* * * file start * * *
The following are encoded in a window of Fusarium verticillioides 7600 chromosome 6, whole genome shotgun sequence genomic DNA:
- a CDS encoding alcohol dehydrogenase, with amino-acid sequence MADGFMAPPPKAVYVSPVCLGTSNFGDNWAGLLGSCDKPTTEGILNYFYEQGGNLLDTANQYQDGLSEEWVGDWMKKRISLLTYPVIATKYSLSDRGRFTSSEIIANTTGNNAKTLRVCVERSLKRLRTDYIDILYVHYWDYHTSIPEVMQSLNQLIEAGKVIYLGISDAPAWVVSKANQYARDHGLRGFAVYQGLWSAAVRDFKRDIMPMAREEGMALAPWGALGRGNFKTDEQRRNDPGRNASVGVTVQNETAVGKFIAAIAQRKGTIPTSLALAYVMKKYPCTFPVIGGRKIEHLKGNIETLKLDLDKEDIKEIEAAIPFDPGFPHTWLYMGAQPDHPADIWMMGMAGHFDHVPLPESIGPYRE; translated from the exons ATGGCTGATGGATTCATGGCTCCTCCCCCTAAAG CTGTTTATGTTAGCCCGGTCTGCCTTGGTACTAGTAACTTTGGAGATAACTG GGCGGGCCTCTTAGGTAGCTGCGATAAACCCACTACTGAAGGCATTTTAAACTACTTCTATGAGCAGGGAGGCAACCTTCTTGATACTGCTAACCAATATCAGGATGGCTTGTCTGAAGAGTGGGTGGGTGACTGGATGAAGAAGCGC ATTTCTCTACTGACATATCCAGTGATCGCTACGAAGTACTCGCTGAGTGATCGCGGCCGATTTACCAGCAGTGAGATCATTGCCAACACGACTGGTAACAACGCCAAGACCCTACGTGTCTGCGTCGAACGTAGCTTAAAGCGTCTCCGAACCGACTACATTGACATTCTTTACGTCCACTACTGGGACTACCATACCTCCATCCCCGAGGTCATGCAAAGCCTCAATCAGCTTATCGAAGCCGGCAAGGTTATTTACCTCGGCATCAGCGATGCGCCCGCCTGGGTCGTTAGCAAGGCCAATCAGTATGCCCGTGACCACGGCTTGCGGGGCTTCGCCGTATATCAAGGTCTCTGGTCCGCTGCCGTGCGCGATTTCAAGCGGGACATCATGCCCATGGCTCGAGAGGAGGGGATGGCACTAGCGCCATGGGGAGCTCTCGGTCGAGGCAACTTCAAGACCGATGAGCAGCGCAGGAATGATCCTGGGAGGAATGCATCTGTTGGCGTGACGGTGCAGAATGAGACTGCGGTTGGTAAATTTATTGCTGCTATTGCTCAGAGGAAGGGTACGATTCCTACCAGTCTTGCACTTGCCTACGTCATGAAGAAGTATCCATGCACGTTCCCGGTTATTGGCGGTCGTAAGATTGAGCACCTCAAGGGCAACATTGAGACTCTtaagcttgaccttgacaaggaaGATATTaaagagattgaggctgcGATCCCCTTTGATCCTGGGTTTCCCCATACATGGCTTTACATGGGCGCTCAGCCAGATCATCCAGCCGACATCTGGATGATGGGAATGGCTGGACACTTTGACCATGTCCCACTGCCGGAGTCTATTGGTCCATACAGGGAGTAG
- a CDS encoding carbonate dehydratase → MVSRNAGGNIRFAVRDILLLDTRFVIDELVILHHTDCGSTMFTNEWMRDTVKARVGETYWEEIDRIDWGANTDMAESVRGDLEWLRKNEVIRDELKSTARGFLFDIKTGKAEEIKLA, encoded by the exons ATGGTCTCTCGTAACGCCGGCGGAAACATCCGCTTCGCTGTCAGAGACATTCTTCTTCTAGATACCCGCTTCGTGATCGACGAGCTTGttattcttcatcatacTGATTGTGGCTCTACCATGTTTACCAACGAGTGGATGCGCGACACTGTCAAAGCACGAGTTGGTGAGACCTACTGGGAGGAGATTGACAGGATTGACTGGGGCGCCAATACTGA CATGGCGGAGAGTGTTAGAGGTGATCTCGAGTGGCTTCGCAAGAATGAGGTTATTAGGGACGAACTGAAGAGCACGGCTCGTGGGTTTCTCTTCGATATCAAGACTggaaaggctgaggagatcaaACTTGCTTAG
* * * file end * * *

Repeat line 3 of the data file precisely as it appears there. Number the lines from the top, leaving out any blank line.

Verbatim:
- a CDS encoding carbonate dehydratase → MVSRNAGGNIRFAVRDILLLDTRFVIDELVILHHTDCGSTMFTNEWMRDTVKARVGETYWEEIDRIDWGANTDMAESVRGDLEWLRKNEVIRDELKSTARGFLFDIKTGKAEEIKLA, encoded by the exons ATGGTCTCTCGTAACGCCGGCGGAAACATCCGCTTCGCTGTCAGAGACATTCTTCTTCTAGATACCCGCTTCGTGATCGACGAGCTTGttattcttcatcatacTGATTGTGGCTCTACCATGTTTACCAACGAGTGGATGCGCGACACTGTCAAAGCACGAGTTGGTGAGACCTACTGGGAGGAGATTGACAGGATTGACTGGGGCGCCAATACTGA CATGGCGGAGAGTGTTAGAGGTGATCTCGAGTGGCTTCGCAAGAATGAGGTTATTAGGGACGAACTGAAGAGCACGGCTCGTGGGTTTCTCTTCGATATCAAGACTggaaaggctgaggagatcaaACTTGCTTAG